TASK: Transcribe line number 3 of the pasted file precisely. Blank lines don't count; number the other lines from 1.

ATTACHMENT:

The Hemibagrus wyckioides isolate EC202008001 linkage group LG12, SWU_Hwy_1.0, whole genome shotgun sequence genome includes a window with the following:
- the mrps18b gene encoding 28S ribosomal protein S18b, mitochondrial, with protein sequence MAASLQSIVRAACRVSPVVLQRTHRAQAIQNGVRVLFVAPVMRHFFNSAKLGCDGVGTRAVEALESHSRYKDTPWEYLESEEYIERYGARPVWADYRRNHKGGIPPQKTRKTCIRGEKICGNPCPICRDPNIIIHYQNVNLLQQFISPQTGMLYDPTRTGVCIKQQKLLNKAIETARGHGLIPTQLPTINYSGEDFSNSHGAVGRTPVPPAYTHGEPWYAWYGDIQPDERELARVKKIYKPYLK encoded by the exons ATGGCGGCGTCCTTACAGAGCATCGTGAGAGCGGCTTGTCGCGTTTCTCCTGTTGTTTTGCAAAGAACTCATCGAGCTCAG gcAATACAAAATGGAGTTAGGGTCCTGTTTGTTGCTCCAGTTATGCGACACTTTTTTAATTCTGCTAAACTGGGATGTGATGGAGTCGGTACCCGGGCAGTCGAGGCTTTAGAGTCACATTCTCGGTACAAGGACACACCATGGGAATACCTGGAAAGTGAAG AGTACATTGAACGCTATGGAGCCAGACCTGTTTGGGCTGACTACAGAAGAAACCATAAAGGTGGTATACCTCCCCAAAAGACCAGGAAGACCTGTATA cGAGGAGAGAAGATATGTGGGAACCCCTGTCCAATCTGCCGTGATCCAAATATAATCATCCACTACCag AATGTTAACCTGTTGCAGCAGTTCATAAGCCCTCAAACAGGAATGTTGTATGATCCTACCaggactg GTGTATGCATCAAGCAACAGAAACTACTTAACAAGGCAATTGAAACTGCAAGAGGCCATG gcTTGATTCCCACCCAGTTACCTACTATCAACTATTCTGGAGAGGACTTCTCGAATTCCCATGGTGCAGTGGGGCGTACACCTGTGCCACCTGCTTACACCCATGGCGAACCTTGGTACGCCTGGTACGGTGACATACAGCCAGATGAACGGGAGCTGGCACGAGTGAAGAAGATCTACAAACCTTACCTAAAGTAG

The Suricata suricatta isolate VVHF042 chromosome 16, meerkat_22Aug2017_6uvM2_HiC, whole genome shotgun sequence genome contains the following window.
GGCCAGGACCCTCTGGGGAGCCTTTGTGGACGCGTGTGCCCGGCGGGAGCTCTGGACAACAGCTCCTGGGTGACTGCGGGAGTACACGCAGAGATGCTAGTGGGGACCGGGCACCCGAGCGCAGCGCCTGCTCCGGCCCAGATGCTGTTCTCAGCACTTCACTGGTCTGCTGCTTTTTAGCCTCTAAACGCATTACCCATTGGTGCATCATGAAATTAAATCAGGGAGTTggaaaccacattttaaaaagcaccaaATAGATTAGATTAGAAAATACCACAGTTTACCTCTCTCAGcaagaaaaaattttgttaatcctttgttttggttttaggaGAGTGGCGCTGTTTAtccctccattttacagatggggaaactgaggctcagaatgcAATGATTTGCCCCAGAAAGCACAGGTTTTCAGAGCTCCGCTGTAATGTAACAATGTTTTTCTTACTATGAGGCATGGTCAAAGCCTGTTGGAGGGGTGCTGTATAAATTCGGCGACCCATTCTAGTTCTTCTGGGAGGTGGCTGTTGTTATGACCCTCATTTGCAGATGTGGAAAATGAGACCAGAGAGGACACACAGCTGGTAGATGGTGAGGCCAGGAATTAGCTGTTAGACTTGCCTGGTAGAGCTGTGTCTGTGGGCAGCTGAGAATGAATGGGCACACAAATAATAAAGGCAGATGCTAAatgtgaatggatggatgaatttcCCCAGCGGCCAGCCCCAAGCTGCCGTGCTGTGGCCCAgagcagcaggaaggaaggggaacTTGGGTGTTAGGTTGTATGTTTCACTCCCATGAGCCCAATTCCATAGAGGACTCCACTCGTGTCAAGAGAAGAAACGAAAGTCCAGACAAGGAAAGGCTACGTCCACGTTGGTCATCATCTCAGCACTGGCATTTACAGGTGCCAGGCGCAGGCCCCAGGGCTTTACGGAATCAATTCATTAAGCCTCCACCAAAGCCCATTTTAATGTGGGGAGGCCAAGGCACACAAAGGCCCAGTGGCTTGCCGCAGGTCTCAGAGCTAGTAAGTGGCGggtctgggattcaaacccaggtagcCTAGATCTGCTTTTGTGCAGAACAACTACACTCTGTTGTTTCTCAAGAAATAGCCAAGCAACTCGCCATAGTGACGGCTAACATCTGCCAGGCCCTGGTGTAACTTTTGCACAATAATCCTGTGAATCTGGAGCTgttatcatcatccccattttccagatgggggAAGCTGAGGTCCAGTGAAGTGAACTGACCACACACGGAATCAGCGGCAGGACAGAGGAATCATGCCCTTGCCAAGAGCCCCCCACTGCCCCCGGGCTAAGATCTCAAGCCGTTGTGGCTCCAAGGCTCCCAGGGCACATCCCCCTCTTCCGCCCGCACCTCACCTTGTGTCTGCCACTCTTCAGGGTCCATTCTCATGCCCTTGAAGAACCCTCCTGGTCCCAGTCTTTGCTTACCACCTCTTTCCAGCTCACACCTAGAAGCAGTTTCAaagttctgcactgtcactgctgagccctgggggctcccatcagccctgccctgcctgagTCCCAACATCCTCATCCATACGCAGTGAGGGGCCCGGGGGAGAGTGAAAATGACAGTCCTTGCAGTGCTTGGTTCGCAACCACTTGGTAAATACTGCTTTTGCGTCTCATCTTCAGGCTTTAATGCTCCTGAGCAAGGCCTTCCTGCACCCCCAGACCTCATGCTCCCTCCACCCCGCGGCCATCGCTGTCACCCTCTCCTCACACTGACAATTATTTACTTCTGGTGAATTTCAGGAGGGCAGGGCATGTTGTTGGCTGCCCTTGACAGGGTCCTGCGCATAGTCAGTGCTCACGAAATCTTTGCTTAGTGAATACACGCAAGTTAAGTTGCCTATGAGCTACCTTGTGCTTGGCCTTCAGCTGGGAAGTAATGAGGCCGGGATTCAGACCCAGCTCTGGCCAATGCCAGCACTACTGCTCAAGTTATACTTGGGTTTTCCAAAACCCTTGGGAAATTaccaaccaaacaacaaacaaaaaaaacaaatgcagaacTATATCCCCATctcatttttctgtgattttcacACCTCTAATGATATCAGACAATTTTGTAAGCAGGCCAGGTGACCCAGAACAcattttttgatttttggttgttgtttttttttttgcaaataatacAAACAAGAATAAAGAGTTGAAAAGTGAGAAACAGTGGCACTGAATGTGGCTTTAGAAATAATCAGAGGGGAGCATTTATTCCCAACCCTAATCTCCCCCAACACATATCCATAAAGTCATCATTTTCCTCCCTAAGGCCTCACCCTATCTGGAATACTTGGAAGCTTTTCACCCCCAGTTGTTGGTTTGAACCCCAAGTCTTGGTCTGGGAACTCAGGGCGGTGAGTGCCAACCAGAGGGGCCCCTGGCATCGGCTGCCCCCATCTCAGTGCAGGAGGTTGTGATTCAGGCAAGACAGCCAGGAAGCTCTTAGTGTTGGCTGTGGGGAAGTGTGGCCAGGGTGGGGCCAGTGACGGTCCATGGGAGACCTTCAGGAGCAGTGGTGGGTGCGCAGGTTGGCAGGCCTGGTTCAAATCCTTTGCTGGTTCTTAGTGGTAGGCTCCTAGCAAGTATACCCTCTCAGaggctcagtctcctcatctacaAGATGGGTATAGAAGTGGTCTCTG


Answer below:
The Suricata suricatta isolate VVHF042 chromosome 16, meerkat_22Aug2017_6uvM2_HiC, whole genome shotgun sequence genome contains the following window.